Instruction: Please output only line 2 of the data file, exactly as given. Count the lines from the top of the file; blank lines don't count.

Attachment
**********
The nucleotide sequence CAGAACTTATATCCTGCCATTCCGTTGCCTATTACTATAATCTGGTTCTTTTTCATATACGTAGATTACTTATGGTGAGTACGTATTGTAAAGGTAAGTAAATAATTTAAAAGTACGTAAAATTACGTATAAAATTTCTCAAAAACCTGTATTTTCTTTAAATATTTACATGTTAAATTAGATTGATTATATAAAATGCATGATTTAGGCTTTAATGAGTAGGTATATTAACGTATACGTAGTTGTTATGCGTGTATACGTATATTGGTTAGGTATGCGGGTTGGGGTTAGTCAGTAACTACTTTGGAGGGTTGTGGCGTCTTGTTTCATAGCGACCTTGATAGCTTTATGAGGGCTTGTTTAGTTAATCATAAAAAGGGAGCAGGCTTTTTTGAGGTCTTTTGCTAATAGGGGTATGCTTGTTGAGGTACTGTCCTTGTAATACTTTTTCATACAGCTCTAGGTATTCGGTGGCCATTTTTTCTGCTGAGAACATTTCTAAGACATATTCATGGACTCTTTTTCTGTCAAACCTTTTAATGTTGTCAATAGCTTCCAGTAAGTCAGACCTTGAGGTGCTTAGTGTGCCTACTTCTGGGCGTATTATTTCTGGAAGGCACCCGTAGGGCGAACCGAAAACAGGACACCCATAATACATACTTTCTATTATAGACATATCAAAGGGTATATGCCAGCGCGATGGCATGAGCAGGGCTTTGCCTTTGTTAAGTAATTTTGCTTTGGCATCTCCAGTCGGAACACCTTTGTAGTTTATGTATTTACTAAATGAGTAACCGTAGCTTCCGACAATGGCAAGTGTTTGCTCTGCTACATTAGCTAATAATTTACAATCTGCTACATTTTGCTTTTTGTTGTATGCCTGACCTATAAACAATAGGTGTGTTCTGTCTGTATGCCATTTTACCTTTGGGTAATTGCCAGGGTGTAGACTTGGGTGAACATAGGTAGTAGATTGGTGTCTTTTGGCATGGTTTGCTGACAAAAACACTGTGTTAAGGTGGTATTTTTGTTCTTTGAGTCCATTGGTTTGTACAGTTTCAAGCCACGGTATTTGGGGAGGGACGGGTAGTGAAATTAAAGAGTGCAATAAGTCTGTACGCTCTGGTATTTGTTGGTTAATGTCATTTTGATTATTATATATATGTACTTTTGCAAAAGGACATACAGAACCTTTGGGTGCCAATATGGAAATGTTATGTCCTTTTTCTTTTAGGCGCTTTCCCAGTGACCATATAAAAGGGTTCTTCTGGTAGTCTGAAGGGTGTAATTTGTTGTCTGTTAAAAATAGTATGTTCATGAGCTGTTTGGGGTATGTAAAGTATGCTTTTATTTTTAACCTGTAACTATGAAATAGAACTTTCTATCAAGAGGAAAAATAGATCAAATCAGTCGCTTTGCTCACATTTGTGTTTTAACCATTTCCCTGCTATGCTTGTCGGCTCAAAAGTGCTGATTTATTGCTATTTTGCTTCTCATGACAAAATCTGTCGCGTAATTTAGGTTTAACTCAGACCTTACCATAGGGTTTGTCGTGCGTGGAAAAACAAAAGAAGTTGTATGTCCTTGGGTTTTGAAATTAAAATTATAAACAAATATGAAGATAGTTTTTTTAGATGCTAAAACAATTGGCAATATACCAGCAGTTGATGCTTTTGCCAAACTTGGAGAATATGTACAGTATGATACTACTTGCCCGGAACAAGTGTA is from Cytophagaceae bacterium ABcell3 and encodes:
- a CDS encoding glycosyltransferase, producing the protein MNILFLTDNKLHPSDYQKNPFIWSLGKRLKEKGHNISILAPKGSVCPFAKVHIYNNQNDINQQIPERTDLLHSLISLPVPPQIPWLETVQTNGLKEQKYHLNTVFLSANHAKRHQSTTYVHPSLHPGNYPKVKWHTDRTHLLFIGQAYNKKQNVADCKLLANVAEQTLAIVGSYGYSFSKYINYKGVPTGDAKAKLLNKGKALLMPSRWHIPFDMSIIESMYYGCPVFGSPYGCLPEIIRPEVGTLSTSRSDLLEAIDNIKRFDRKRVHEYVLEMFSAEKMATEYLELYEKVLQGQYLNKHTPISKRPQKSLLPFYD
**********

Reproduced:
- a CDS encoding glycosyltransferase, producing the protein MNILFLTDNKLHPSDYQKNPFIWSLGKRLKEKGHNISILAPKGSVCPFAKVHIYNNQNDINQQIPERTDLLHSLISLPVPPQIPWLETVQTNGLKEQKYHLNTVFLSANHAKRHQSTTYVHPSLHPGNYPKVKWHTDRTHLLFIGQAYNKKQNVADCKLLANVAEQTLAIVGSYGYSFSKYINYKGVPTGDAKAKLLNKGKALLMPSRWHIPFDMSIIESMYYGCPVFGSPYGCLPEIIRPEVGTLSTSRSDLLEAIDNIKRFDRKRVHEYVLEMFSAEKMATEYLELYEKVLQGQYLNKHTPISKRPQKSLLPFYD